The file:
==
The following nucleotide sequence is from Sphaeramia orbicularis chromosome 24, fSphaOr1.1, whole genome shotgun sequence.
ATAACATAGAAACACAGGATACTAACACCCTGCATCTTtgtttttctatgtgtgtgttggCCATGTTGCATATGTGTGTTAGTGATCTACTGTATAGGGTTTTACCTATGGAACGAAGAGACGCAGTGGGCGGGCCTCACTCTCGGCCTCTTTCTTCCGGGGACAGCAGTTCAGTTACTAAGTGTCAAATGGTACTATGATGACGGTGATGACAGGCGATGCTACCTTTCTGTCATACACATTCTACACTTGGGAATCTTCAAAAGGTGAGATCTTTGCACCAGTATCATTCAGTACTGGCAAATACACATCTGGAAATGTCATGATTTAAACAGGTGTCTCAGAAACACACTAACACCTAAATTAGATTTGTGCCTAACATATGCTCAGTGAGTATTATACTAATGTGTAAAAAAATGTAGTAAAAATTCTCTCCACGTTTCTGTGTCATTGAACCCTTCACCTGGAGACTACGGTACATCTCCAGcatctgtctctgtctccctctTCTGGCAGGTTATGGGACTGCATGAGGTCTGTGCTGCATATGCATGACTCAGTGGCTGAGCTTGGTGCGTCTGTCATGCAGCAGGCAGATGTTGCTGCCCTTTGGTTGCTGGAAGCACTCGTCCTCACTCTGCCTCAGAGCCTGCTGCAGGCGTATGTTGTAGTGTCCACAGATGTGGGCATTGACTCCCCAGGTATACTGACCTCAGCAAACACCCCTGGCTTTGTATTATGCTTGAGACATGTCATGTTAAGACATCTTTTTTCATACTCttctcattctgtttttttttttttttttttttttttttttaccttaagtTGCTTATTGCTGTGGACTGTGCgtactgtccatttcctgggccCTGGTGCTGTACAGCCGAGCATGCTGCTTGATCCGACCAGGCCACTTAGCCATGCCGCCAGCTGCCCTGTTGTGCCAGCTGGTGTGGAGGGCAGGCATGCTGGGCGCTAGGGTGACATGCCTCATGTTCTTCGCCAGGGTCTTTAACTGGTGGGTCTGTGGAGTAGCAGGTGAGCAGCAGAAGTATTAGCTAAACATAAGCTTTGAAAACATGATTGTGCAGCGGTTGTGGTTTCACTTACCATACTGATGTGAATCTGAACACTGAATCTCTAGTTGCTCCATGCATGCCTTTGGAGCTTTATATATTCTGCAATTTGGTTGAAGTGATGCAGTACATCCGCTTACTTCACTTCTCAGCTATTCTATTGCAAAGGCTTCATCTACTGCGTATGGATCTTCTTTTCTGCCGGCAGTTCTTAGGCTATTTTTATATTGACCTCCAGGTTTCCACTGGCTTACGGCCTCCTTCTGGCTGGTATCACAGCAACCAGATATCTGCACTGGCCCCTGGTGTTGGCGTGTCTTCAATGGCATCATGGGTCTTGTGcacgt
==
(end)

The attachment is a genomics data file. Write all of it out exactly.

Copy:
The following nucleotide sequence is from Sphaeramia orbicularis chromosome 24, fSphaOr1.1, whole genome shotgun sequence.
ATAACATAGAAACACAGGATACTAACACCCTGCATCTTtgtttttctatgtgtgtgttggCCATGTTGCATATGTGTGTTAGTGATCTACTGTATAGGGTTTTACCTATGGAACGAAGAGACGCAGTGGGCGGGCCTCACTCTCGGCCTCTTTCTTCCGGGGACAGCAGTTCAGTTACTAAGTGTCAAATGGTACTATGATGACGGTGATGACAGGCGATGCTACCTTTCTGTCATACACATTCTACACTTGGGAATCTTCAAAAGGTGAGATCTTTGCACCAGTATCATTCAGTACTGGCAAATACACATCTGGAAATGTCATGATTTAAACAGGTGTCTCAGAAACACACTAACACCTAAATTAGATTTGTGCCTAACATATGCTCAGTGAGTATTATACTAATGTGTAAAAAAATGTAGTAAAAATTCTCTCCACGTTTCTGTGTCATTGAACCCTTCACCTGGAGACTACGGTACATCTCCAGcatctgtctctgtctccctctTCTGGCAGGTTATGGGACTGCATGAGGTCTGTGCTGCATATGCATGACTCAGTGGCTGAGCTTGGTGCGTCTGTCATGCAGCAGGCAGATGTTGCTGCCCTTTGGTTGCTGGAAGCACTCGTCCTCACTCTGCCTCAGAGCCTGCTGCAGGCGTATGTTGTAGTGTCCACAGATGTGGGCATTGACTCCCCAGGTATACTGACCTCAGCAAACACCCCTGGCTTTGTATTATGCTTGAGACATGTCATGTTAAGACATCTTTTTTCATACTCttctcattctgtttttttttttttttttttttttttttttaccttaagtTGCTTATTGCTGTGGACTGTGCgtactgtccatttcctgggccCTGGTGCTGTACAGCCGAGCATGCTGCTTGATCCGACCAGGCCACTTAGCCATGCCGCCAGCTGCCCTGTTGTGCCAGCTGGTGTGGAGGGCAGGCATGCTGGGCGCTAGGGTGACATGCCTCATGTTCTTCGCCAGGGTCTTTAACTGGTGGGTCTGTGGAGTAGCAGGTGAGCAGCAGAAGTATTAGCTAAACATAAGCTTTGAAAACATGATTGTGCAGCGGTTGTGGTTTCACTTACCATACTGATGTGAATCTGAACACTGAATCTCTAGTTGCTCCATGCATGCCTTTGGAGCTTTATATATTCTGCAATTTGGTTGAAGTGATGCAGTACATCCGCTTACTTCACTTCTCAGCTATTCTATTGCAAAGGCTTCATCTACTGCGTATGGATCTTCTTTTCTGCCGGCAGTTCTTAGGCTATTTTTATATTGACCTCCAGGTTTCCACTGGCTTACGGCCTCCTTCTGGCTGGTATCACAGCAACCAGATATCTGCACTGGCCCCTGGTGTTGGCGTGTCTTCAATGGCATCATGGGTCTTGTGcacgt